Hand-colored etched and engraved folding paper fan, printed on recto of a single sheet, backed in plain paper, mounted on original plain wooden sticks, the open leaf measuring approx. 130 x 400 mm., total fan height (including mount) 280 mm. The engraving shows a scene from the pantomime Hercule et Omphale, hand-colored in watercolor, flanked by compartments containing engraved text, within a stencil-printed pink decorative border. In fine condition. ***
A rare and beautifully preserved printed fan showing scenes from a popular pantomime, performed by teenagers and children.
The first “theater” of the actor, playwright and impresario Nicolas-Ménard Audinot (1732-1801) was a marionette theater at the annual Saint Germain fair; each of his wooden marionettes represented an actor from the Comédie Italienne. His success led him to open a real theater, called the “Ambigu Comique,” in 1769. Soon after opening, the players were changed from puppets to real children. In spite of restrictions posed on his theater by Audinot’s competitors, the more “serious” Opéra, Comédie Française and Comédie des Italiennes, his popular theater on the boulevard du Temple attracted the largest crowds of all.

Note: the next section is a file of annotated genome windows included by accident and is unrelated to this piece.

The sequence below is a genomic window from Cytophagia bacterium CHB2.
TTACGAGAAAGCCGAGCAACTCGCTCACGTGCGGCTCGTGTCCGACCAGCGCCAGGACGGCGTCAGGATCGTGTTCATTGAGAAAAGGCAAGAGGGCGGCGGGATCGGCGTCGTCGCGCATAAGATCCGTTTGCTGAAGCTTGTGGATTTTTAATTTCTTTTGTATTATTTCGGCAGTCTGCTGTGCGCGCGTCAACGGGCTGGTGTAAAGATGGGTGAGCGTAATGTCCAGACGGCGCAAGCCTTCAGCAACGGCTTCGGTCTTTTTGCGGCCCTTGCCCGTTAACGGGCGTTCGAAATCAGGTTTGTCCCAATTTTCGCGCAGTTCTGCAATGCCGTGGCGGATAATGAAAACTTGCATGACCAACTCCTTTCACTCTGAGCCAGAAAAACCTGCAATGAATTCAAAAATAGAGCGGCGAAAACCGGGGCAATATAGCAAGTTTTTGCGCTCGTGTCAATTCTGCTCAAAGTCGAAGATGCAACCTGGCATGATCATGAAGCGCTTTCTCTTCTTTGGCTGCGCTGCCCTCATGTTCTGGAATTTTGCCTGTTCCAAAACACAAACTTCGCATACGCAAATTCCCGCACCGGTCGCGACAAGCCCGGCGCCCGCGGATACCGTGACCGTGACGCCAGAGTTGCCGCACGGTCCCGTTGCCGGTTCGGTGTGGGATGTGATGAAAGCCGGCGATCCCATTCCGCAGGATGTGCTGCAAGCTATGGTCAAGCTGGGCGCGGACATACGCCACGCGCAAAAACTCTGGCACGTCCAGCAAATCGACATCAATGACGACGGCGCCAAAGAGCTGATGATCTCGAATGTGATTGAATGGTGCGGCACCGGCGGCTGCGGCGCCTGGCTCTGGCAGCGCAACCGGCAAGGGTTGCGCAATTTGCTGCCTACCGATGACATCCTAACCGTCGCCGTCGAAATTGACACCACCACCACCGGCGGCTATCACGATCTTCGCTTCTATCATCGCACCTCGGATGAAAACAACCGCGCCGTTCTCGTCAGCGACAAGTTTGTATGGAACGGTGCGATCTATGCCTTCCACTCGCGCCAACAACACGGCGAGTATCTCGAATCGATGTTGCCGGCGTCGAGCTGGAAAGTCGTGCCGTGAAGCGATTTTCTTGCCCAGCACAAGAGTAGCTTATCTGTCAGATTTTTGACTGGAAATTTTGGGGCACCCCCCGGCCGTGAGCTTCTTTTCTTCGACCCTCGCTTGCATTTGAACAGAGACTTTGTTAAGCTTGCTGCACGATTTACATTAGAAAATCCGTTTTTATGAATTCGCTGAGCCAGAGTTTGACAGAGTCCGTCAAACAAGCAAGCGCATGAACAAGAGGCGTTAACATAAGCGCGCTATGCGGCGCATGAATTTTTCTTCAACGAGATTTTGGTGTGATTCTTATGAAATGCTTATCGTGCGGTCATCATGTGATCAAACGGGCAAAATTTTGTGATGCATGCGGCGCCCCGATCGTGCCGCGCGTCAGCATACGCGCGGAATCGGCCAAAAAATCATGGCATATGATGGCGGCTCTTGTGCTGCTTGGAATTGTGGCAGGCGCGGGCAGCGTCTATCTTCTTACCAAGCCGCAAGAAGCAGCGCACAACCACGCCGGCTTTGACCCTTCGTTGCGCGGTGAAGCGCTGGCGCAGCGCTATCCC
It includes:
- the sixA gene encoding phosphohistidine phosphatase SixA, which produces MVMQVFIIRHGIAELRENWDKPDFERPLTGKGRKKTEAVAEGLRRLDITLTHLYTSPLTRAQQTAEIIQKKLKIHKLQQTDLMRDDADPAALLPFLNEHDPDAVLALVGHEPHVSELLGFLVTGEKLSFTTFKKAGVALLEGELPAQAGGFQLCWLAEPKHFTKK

By the time of the Revolution, the gimmick of child-actors had grown stale, and Audinot replaced the smallest childen with teenagers. This period saw the vogue for heroic and historical “pantomimes,” musical performances with dance. According to Soleinne, Audinot’s Hercule et Omphale was first performed in 1790. The BnF has a manuscript score for the piece, containing the music by Jean-Baptiste Rochefort, with the date 1787 (possibly the date of composition).
In this fan, the engraved text on either side of the image reproduces the first part of the description of Act 2 from the libretto of which a printed edition (Paris: Potier de Lille, [ca. 1790-1794]), is held by the BnF and reproduced on Gallica The plot of the pantomime-ballet simplifies the story of Omphal (Queen of Lydia) and Hercules. The scene shown on the fan, set in a lovely spot near the sea, next to a mountain “bristling with rocks and bushes,” is the happiest part of an otherwise violent and finally poignant ballet. Hercules, having killed the lion that threatened Omphal and her court, takes a rest under a tree. Love arrives during his nap, and her assistants disarm him, replacing his club with a beribboned staff. They dance and sing. Meanwhile Love has found Omphal in her pavilion on the mountaintop, and guides her down to Hercules. The fan shows the events occurring simultaneously. Love’s helpers are children.
Fans like this one were probably sold as souvenirs at the theater. The style and coloring of this engraved fan resemble that of another keepsake from the Ambigu Comique, a rare harlequinade recently sold by us (see our catalogue 18). Perhaps the theater employed one or two regular imagiers for its “merchandise,” but this is speculation, given the paucity of archival documentation of this sector of the popular print trade.
Soleinne, Bibliothèque dramatique III: 225; cf. E. Deligny, Histoire de l'Ambigu-comique depuis sa création jusqu'à ce jour (Paris 1841), p. 38; Enciclopedia dello spettacolo (1954), I: 1122. Item #4243